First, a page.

The Toyota driver produced an head turning display despite being disadvantaged by road position to end the day leading Hyundai’s Dani Sordo by 10.8s. Rovanpera won three of the day’s eight stages to become the fourth different leader of the event to date.
A late push from Hyundai’s Thierry Neuville pushed the Belgian to third, 26.0s adrift ahead of M-Sport’s Pierre-Louis Loubet, who led after winning the first stage, but lost time due to a fire after stage 3.
Esapekka Lappi reached service in fifth, 1.3s behind Neuville, but ahead of M-Sport’s Ott Tanak, who completed the Rally1 field in sixth (+1m04.7s). Toyota duo Elfyn Evans and Takamoto Katsuta were forced to retire.
Drama struck Friday morning’s rally leader Tanak on the opening test of the afternoon, a repeat of the day’s first stage. The Estonian’s front right tyre came off the rim which cost the M-Sport driver 50.4s seconds while he powered on through the stage.
“It went on the start, I think. Under braking or something. It is quite a weak product,” said a frustrated Tanak, who dropped from the lead to seventh overall.
After struggling across the morning, Lappi surged to the top of the times to chalk up Hyundai’s first stage win of the rally. The Finn was was the fourth different stage winner in as many stages.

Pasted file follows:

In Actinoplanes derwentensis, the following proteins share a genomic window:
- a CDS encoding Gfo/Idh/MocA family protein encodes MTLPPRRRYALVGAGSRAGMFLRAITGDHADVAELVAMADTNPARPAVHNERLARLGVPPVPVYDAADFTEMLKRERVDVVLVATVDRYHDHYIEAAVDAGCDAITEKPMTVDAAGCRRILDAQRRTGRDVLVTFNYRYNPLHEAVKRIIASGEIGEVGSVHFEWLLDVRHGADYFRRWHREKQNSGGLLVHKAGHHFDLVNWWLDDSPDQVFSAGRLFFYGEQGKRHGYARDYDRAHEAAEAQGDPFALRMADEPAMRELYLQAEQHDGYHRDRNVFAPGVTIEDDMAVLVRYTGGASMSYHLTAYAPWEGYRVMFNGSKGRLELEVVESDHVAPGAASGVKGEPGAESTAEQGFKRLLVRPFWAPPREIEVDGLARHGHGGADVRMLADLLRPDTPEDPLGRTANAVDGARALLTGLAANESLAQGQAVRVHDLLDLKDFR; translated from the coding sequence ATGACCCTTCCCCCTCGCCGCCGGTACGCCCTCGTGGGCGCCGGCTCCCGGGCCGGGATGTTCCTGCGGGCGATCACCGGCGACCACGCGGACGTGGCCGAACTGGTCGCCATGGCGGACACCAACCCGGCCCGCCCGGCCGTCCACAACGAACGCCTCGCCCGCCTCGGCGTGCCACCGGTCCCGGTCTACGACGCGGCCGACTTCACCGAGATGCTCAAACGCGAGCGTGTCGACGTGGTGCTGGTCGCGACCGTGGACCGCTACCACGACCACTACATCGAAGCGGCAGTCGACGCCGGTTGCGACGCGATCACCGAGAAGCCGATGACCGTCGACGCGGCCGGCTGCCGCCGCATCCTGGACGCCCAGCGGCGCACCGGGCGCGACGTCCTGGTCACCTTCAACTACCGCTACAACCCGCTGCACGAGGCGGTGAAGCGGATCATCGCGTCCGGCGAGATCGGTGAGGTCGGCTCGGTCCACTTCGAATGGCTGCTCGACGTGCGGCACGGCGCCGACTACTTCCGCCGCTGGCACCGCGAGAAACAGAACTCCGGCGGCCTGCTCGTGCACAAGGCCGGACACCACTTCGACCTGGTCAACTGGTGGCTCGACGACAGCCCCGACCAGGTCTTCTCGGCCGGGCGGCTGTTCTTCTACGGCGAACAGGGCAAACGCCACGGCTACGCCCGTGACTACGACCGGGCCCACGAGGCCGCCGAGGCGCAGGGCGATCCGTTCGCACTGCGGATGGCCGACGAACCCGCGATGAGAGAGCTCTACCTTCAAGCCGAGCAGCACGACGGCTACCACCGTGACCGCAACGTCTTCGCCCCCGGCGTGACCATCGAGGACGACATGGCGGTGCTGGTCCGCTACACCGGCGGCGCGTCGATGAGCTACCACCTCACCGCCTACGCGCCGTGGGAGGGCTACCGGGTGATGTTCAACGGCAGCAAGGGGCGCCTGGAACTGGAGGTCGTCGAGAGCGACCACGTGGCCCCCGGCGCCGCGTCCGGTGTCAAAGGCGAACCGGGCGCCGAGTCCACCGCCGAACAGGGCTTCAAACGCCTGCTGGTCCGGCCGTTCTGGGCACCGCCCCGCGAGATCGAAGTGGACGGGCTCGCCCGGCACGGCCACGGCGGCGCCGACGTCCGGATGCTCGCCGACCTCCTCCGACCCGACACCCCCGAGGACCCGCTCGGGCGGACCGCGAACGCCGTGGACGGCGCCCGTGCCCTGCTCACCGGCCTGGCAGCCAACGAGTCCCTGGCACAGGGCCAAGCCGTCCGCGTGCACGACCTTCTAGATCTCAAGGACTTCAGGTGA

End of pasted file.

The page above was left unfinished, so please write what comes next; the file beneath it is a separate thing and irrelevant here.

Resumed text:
His team-mate Sordo emerged as his nearest rival, 3.0s shy, although the Spaniard admitted he was driving with tyre preservation in mind. Although, Tanak’s tyre problem shot Sordo to the overall rally lead.
Dani Sordo, Candido Carrera, Hyundai World Rally Team Hyundai i20 N Rally1
Photo by: Austral / Hyundai Motorsport
Incredibly M-Sport were able to repair Loubet’s damaged Puma after a fire broke out at the end of stage three which allowed the Frenchman to attack the afternoon stages. He set the third fastest time, 0.5s quicker than Rovanpera, a time that was enough to climb to fourth overall.
Road sweeper Evans faced the worst of the road conditions, while Hyundai’s Neuville also continued to struggle for outright pace. The latter however climbed to third overall courtesy of Tanak’s demise.
The rally lead changed hands for the fourth time in five stages when Rovanpera came to the fore to win stage five.
The Finn was cautious of the puncture risk thanks to the rougher road surface caused by the first pass. He managed to safely navigate through clocking a time 0.4s faster than Neuville, who was also careful on his way to setting the second fastest…